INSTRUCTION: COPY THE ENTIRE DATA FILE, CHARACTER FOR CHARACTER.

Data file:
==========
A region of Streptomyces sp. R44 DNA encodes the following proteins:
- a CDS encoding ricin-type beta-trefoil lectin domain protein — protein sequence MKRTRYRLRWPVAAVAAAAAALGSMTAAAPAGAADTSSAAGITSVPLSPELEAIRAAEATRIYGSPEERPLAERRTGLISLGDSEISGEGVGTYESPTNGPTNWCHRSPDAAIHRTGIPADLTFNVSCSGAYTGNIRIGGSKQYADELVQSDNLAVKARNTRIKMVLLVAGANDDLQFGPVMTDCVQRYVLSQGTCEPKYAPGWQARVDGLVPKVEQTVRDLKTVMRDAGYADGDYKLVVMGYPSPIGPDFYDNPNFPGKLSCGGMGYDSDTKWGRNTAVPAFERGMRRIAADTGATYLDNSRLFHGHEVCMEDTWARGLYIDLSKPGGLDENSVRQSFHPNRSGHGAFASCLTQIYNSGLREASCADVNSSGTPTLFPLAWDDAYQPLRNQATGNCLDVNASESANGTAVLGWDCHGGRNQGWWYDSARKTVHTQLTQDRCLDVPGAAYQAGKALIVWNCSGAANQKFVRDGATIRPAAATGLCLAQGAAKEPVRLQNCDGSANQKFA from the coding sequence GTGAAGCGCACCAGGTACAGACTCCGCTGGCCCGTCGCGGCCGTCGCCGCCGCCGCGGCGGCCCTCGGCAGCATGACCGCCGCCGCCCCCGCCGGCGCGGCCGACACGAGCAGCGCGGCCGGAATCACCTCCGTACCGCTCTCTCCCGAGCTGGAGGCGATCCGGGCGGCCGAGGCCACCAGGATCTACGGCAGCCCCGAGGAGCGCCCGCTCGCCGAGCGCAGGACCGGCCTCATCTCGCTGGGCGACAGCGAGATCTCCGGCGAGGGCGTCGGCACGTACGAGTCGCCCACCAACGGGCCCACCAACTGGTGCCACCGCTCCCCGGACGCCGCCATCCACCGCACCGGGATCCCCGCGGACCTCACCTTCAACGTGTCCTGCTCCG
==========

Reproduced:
A region of Streptomyces sp. R44 DNA encodes the following proteins:
- a CDS encoding ricin-type beta-trefoil lectin domain protein — protein sequence MKRTRYRLRWPVAAVAAAAAALGSMTAAAPAGAADTSSAAGITSVPLSPELEAIRAAEATRIYGSPEERPLAERRTGLISLGDSEISGEGVGTYESPTNGPTNWCHRSPDAAIHRTGIPADLTFNVSCSGAYTGNIRIGGSKQYADELVQSDNLAVKARNTRIKMVLLVAGANDDLQFGPVMTDCVQRYVLSQGTCEPKYAPGWQARVDGLVPKVEQTVRDLKTVMRDAGYADGDYKLVVMGYPSPIGPDFYDNPNFPGKLSCGGMGYDSDTKWGRNTAVPAFERGMRRIAADTGATYLDNSRLFHGHEVCMEDTWARGLYIDLSKPGGLDENSVRQSFHPNRSGHGAFASCLTQIYNSGLREASCADVNSSGTPTLFPLAWDDAYQPLRNQATGNCLDVNASESANGTAVLGWDCHGGRNQGWWYDSARKTVHTQLTQDRCLDVPGAAYQAGKALIVWNCSGAANQKFVRDGATIRPAAATGLCLAQGAAKEPVRLQNCDGSANQKFA from the coding sequence GTGAAGCGCACCAGGTACAGACTCCGCTGGCCCGTCGCGGCCGTCGCCGCCGCCGCGGCGGCCCTCGGCAGCATGACCGCCGCCGCCCCCGCCGGCGCGGCCGACACGAGCAGCGCGGCCGGAATCACCTCCGTACCGCTCTCTCCCGAGCTGGAGGCGATCCGGGCGGCCGAGGCCACCAGGATCTACGGCAGCCCCGAGGAGCGCCCGCTCGCCGAGCGCAGGACCGGCCTCATCTCGCTGGGCGACAGCGAGATCTCCGGCGAGGGCGTCGGCACGTACGAGTCGCCCACCAACGGGCCCACCAACTGGTGCCACCGCTCCCCGGACGCCGCCATCCACCGCACCGGGATCCCCGCGGACCTCACCTTCAACGTGTCCTGCTCCG